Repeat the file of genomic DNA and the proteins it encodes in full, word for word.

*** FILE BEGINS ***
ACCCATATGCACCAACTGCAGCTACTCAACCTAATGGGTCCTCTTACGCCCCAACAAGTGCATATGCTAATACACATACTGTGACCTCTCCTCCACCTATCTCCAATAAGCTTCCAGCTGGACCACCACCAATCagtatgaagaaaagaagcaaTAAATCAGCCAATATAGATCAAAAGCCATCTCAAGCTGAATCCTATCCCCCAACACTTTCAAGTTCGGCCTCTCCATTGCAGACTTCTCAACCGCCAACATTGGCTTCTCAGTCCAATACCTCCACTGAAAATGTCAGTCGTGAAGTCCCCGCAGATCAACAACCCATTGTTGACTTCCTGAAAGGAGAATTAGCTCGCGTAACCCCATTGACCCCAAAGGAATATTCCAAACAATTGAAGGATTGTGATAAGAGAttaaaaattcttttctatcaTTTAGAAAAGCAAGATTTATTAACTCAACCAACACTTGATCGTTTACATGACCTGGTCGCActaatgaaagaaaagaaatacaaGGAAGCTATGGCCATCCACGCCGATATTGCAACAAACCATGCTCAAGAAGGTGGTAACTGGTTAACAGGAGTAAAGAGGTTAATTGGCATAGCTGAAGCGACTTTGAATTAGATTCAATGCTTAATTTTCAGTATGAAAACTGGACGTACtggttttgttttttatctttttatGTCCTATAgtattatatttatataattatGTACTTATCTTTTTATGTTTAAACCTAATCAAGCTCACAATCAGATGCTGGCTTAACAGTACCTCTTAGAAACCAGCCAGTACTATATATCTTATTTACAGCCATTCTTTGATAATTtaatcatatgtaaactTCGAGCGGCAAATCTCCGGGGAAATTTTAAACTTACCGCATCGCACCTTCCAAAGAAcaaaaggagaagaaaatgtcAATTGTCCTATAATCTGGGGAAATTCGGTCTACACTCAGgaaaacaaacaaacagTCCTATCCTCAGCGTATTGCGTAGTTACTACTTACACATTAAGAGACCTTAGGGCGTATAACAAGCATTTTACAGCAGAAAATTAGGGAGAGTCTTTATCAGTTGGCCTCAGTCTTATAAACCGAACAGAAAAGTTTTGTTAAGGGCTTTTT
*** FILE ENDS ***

ACCCATATGCACCAACTGCAGCTACTCAACCTAATGGGTCCTCTTACGCCCCAACAAGTGCATATGCTAATACACATACTGTGACCTCTCCTCCACCTATCTCCAATAAGCTTCCAGCTGGACCACCACCAATCagtatgaagaaaagaagcaaTAAATCAGCCAATATAGATCAAAAGCCATCTCAAGCTGAATCCTATCCCCCAACACTTTCAAGTTCGGCCTCTCCATTGCAGACTTCTCAACCGCCAACATTGGCTTCTCAGTCCAATACCTCCACTGAAAATGTCAGTCGTGAAGTCCCCGCAGATCAACAACCCATTGTTGACTTCCTGAAAGGAGAATTAGCTCGCGTAACCCCATTGACCCCAAAGGAATATTCCAAACAATTGAAGGATTGTGATAAGAGAttaaaaattcttttctatcaTTTAGAAAAGCAAGATTTATTAACTCAACCAACACTTGATCGTTTACATGACCTGGTCGCActaatgaaagaaaagaaatacaaGGAAGCTATGGCCATCCACGCCGATATTGCAACAAACCATGCTCAAGAAGGTGGTAACTGGTTAACAGGAGTAAAGAGGTTAATTGGCATAGCTGAAGCGACTTTGAATTAGATTCAATGCTTAATTTTCAGTATGAAAACTGGACGTACtggttttgttttttatctttttatGTCCTATAgtattatatttatataattatGTACTTATCTTTTTATGTTTAAACCTAATCAAGCTCACAATCAGATGCTGGCTTAACAGTACCTCTTAGAAACCAGCCAGTACTATATATCTTATTTACAGCCATTCTTTGATAATTtaatcatatgtaaactTCGAGCGGCAAATCTCCGGGGAAATTTTAAACTTACCGCATCGCACCTTCCAAAGAAcaaaaggagaagaaaatgtcAATTGTCCTATAATCTGGGGAAATTCGGTCTACACTCAGgaaaacaaacaaacagTCCTATCCTCAGCGTATTGCGTAGTTACTACTTACACATTAAGAGACCTTAGGGCGTATAACAAGCATTTTACAGCAGAAAATTAGGGAGAGTCTTTATCAGTTGGCCTCAGTCTTATAAACCGAACAGAAAAGTTTTGTTAAGGGCTTTTT